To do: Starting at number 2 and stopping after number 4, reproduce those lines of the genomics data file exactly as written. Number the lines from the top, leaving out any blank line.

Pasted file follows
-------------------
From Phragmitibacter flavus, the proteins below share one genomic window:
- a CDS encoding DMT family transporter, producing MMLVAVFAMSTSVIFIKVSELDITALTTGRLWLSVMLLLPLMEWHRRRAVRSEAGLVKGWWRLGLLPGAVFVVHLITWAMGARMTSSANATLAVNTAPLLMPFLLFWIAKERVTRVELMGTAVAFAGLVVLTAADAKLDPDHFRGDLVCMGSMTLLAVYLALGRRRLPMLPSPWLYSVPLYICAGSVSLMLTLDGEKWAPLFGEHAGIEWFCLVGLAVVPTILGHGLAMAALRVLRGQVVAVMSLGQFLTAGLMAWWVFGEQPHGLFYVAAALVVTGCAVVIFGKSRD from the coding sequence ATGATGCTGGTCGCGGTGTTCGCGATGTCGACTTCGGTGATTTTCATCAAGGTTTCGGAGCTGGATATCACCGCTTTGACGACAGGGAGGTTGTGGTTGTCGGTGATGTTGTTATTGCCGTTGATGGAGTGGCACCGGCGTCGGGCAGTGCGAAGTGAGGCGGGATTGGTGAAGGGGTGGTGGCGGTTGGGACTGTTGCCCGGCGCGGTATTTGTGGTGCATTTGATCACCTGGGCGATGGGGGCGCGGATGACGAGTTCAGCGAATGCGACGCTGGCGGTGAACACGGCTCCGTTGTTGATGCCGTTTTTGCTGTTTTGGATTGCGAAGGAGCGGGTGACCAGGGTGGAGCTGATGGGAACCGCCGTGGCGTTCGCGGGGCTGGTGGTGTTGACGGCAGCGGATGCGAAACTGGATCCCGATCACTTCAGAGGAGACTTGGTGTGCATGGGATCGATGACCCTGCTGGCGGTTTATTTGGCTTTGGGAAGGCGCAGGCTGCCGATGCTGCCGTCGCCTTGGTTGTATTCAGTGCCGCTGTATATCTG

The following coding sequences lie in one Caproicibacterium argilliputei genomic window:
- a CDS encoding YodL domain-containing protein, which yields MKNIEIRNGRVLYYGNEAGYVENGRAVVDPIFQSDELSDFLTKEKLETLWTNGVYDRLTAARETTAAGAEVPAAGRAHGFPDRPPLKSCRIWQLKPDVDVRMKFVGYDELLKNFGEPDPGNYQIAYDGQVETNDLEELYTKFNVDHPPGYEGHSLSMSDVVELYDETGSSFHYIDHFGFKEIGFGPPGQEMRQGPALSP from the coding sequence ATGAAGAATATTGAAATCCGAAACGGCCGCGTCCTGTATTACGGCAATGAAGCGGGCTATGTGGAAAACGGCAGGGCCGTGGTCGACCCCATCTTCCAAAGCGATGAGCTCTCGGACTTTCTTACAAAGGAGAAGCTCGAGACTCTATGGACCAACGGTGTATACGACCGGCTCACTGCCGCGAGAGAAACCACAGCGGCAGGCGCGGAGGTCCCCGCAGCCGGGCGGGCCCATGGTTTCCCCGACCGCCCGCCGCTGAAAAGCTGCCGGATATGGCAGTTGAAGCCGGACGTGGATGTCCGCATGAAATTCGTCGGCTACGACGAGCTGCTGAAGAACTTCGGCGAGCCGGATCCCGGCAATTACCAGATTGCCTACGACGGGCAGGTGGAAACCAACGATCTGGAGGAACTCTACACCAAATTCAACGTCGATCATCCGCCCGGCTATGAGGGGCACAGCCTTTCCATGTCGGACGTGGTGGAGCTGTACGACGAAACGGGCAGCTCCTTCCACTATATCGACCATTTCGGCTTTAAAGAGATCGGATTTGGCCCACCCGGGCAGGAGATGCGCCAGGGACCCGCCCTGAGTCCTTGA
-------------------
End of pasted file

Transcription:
- a CDS encoding DMT family transporter, producing MMLVAVFAMSTSVIFIKVSELDITALTTGRLWLSVMLLLPLMEWHRRRAVRSEAGLVKGWWRLGLLPGAVFVVHLITWAMGARMTSSANATLAVNTAPLLMPFLLFWIAKERVTRVELMGTAVAFAGLVVLTAADAKLDPDHFRGDLVCMGSMTLLAVYLALGRRRLPMLPSPWLYSVPLYICAGSVSLMLTLDGEKWAPLFGEHAGIEWFCLVGLAVVPTILGHGLAMAALRVLRGQVVAVMSLGQFLTAGLMAWWVFGEQPHGLFYVAAALVVTGCAVVIFGKSRD from the coding sequence ATGATGCTGGTCGCGGTGTTCGCGATGTCGACTTCGGTGATTTTCATCAAGGTTTCGGAGCTGGATATCACCGCTTTGACGACAGGGAGGTTGTGGTTGTCGGTGATGTTGTTATTGCCGTTGATGGAGTGGCACCGGCGTCGGGCAGTGCGAAGTGAGGCGGGATTGGTGAAGGGGTGGTGGCGGTTGGGACTGTTGCCCGGCGCGGTATTTGTGGTGCATTTGATCACCTGGGCGATGGGGGCGCGGATGACGAGTTCAGCGAATGCGACGCTGGCGGTGAACACGGCTCCGTTGTTGATGCCGTTTTTGCTGTTTTGGATTGCGAAGGAGCGGGTGACCAGGGTGGAGCTGATGGGAACCGCCGTGGCGTTCGCGGGGCTGGTGGTGTTGACGGCAGCGGATGCGAAACTGGATCCCGATCACTTCAGAGGAGACTTGGTGTGCATGGGATCGATGACCCTGCTGGCGGTTTATTTGGCTTTGGGAAGGCGCAGGCTGCCGATGCTGCCGTCGCCTTGGTTGTATTCAGTGCCGCTGTATATCTG

The following coding sequences lie in one Caproicibacterium argilliputei genomic window:
- a CDS encoding YodL domain-containing protein, which yields MKNIEIRNGRVLYYGNEAGYVENGRAVVDPIFQSDELSDFLTKEKLETLWTNGVYDRLTAARETTAAGAEVPAAGRAHGFPDRPPLKSCRIWQLKPDVDVRMKFVGYDELLKNFGEPDPGNYQIAYDGQVETNDLEELYTKFNVDHPPGYEGHSLSMSDVVELYDETGSSFHYIDHFGFKEIGFGPPGQEMRQGPALSP from the coding sequence ATGAAGAATATTGAAATCCGAAACGGCCGCGTCCTGTATTACGGCAATGAAGCGGGCTATGTGGAAAACGGCAGGGCCGTGGTCGACCCCATCTTCCAAAGCGATGAGCTCTCGGACTTTCTTACAAAGGAGAAGCTCGAGACTCTATGGACCAACGGTGTATACGACCGGCTCACTGCCGCGAGAGAAACCACAGCGGCAGGCGCGGAGGTCCCCGCAGCCGGGCGGGCCCATGGTTTCCCCGACCGCCCGCCGCTGAAAAGCTGCCGGATATGGCAGTTGAAGCCGGACGTGGATGTCCGCATGAAATTCGTCGGCTACGACGAGCTGCTGAAGAACTTCGGCGAGCCGGATCCCGGCAATTACCAGATTGCCTACGACGGGCAGGTGGAAACCAACGATCTGGAGGAACTCTACACCAAATTCAACGTCGATCATCCGCCCGGCTATGAGGGGCACAGCCTTTCCATGTCGGACGTGGTGGAGCTGTACGACGAAACGGGCAGCTCCTTCCACTATATCGACCATTTCGGCTTTAAAGAGATCGGATTTGGCCCACCCGGGCAGGAGATGCGCCAGGGACCCGCCCTGAGTCCTTGA